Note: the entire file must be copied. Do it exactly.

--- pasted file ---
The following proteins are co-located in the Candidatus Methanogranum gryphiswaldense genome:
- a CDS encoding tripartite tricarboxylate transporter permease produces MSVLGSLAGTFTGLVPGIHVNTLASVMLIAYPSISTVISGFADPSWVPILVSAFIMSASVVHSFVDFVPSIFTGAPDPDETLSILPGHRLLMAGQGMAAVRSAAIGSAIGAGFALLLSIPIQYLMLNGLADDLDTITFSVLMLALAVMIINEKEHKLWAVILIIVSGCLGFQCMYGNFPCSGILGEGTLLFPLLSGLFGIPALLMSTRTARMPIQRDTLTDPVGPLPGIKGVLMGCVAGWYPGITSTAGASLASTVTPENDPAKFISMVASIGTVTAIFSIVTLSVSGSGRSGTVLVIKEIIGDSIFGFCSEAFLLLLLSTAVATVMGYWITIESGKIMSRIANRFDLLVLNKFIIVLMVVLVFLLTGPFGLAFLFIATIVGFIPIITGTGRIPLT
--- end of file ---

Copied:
The following proteins are co-located in the Candidatus Methanogranum gryphiswaldense genome:
- a CDS encoding tripartite tricarboxylate transporter permease produces MSVLGSLAGTFTGLVPGIHVNTLASVMLIAYPSISTVISGFADPSWVPILVSAFIMSASVVHSFVDFVPSIFTGAPDPDETLSILPGHRLLMAGQGMAAVRSAAIGSAIGAGFALLLSIPIQYLMLNGLADDLDTITFSVLMLALAVMIINEKEHKLWAVILIIVSGCLGFQCMYGNFPCSGILGEGTLLFPLLSGLFGIPALLMSTRTARMPIQRDTLTDPVGPLPGIKGVLMGCVAGWYPGITSTAGASLASTVTPENDPAKFISMVASIGTVTAIFSIVTLSVSGSGRSGTVLVIKEIIGDSIFGFCSEAFLLLLLSTAVATVMGYWITIESGKIMSRIANRFDLLVLNKFIIVLMVVLVFLLTGPFGLAFLFIATIVGFIPIITGTGRIPLT